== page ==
Aside from all that, Karate Kid is actually a very good movie. A two and a half hour film that does not feel like you have been stuck there for two and a half hours. I should know, because in the past few months there have been 90 minute films I watched that had me checking the clock around the 70 minute mark. The entire younger cast may not be charismatic, but the movie pulls them through. Jackie Chan as the remakes version of Miyagi, this time called Mr. Han, is not entirely wasted. While the movie only gives him the opportunity to fight once ( and with children, so he has to pull his punches ), it does allow him to give one of the most powerful performances of his career.( BTW, a second fight scene exists for the alternate Asian release of the film, where Han fights Master Li, the evil martail arts teacher after his student looses the tournament. ).

The entire cast had been signed to do a sequel. However, a sequel has yet to be announced. Last year franchise producer Jerry Weintraub died, his last movie being this years new Tarzan film. Jaden himself is now too old to play a kid again. Chan himself announced in 2012 that he would be retiring from films, although has made many movies since that announcement. But for Chan, the clock is ticking. So basically, this is most likely the end of the Karate Kid franchise. Which means that next week I can go on to something different. ( I have a couple of Samo Hung movies in cue. )


Man of Steel ( 2013 )
This reboot of the Superman film franchise was to mark the beginning of a new DC Cinematic Universe that is currently being fast tracked to a JLA movie. I always wondered why Warner Bros. felt they needed to follow Marvel Studio's game plan. The DC superheroes are so iconic that they do not need origin films to set them up. I would have begun with a JLA movie, and if it was a success, moved on to the individual solo films. Instead DC went with Batman v Superman: Dawn of Justice which did untold damage to the pending cinematic universe.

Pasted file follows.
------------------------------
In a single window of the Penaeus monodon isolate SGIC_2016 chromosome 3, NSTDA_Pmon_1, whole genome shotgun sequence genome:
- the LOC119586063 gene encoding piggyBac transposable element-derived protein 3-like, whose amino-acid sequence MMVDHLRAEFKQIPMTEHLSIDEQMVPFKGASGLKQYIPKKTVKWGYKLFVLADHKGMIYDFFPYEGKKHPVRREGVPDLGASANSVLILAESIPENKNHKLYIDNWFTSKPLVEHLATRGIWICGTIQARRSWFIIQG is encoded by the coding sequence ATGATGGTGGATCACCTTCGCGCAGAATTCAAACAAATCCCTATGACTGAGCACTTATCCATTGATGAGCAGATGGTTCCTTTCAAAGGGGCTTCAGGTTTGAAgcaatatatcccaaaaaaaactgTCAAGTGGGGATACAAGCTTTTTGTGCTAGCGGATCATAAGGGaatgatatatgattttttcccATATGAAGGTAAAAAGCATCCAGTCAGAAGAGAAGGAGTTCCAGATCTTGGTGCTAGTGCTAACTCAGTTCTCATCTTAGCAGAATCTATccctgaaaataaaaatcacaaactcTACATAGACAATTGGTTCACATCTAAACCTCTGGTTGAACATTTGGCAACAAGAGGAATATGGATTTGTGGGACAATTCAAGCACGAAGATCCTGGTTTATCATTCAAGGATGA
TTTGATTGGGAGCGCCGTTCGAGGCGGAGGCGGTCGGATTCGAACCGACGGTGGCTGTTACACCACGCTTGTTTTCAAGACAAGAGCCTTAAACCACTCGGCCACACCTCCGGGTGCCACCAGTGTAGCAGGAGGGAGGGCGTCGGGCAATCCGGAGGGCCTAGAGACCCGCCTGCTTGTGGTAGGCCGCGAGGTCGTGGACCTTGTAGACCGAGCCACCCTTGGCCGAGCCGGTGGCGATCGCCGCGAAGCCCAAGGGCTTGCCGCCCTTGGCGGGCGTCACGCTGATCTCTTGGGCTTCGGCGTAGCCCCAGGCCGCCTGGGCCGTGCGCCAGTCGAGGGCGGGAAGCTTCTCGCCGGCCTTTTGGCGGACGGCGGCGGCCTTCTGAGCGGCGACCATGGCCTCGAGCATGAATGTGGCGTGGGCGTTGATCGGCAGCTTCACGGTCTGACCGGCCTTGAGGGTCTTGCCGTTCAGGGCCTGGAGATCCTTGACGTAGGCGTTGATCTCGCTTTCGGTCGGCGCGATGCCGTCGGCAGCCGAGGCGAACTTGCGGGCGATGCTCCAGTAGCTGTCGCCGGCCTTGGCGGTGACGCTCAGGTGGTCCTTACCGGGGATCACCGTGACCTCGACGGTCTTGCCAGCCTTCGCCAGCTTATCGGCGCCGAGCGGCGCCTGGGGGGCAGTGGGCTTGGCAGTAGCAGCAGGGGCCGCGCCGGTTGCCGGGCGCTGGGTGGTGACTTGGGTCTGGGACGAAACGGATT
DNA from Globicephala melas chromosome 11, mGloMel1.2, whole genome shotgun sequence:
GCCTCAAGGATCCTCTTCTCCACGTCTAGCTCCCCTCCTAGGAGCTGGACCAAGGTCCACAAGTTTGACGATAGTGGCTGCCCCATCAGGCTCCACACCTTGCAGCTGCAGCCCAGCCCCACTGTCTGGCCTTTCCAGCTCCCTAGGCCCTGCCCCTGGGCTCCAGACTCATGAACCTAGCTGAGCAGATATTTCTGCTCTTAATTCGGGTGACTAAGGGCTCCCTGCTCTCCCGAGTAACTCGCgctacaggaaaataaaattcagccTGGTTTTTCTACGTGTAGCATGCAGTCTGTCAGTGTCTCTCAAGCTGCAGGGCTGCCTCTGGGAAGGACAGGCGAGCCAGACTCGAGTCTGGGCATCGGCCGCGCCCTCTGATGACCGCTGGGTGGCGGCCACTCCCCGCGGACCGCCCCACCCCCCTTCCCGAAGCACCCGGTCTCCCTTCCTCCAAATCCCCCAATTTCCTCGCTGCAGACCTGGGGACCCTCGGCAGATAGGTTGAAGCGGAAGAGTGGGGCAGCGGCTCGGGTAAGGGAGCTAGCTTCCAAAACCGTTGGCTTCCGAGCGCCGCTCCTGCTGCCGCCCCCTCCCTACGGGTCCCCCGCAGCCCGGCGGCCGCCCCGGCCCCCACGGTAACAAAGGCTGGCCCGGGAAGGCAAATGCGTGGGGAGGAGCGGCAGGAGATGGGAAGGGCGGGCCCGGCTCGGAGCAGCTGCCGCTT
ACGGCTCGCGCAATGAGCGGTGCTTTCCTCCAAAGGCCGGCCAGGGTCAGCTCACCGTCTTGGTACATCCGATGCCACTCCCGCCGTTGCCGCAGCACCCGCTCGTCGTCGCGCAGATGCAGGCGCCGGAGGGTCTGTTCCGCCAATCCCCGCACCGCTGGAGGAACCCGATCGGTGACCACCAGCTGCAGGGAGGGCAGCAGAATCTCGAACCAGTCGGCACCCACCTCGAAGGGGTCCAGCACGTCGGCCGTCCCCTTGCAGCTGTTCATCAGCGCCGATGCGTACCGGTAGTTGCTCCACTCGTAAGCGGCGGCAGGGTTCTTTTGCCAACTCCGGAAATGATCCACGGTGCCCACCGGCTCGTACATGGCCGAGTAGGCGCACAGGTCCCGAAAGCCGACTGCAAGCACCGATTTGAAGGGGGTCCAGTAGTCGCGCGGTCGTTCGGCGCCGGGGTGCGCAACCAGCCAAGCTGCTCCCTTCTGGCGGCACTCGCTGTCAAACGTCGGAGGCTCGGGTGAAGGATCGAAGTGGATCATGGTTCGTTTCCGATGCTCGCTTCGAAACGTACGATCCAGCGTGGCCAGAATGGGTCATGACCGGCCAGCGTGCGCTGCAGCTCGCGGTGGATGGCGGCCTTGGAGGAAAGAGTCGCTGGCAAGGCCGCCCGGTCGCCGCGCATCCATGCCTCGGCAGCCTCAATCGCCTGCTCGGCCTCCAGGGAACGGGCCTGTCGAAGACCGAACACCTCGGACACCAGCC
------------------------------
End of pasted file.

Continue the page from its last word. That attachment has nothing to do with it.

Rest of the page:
There is nothing in this movie important enough to reintroduce the most famous character in the world. The relationship between Lois and Clark has evolved in several films and television series to the point where Lois knows Clark is Superman long before he joins her at the Daily Planet. But that change in the canon already took place in Smallville. About the only thing new that Goyer adds to the Superman canon is the Codex, but it is doubtful it will play a role in any future Superman films. So basically the story here is that Superman is introduced to the world, and everyone accepts him as Earth's hero, even though he pretty much destroyed both Smallville and Metropolis battling Zod. Basically what Zack Snyder has delivered is another CGI heavy film. While Krypton looks fantastic, it is full of way too many creatures and aircraft that you can barely keep track of what is going on in the first 20 minutes of the film. I can't help but think they could have told the same story a lot better with a lot less effects to distract us.

The CGI show does not end there. Superman can't do a battle with Zod and his forces without having every building in the area smashed or blown up. In the old Christopher Reeves days, when Superman saw that a few humans were in danger of getting hurt during his battle with Zod, he lured him away from the city and to the arctic where the battle could be carried on without any more bystanders being injured. This Superman could not care less, and would throw a freight train right through an office building just to hit an enemy. Which does not explain why in the final battle, he worries when Zod attempts to melt a couple of people with his heat vision. He didn't seem to worry about the people in the same train station when he punched Zod through the roof at super speed, causing much of the roof to collapse on the crowds below.  In one instance Superman goes to all the trouble to save a single soldier who has fallen from a helicopter, but does not even bother to save the rest of the crew as the same helicopter plummets to the ground. Basically this is a very intelligent Superman film that turns very dumb on a dime in order to set up more CGI destruction. ( BTW, our own armed forces are not that much better in this movie when it comes to civilian casualties. )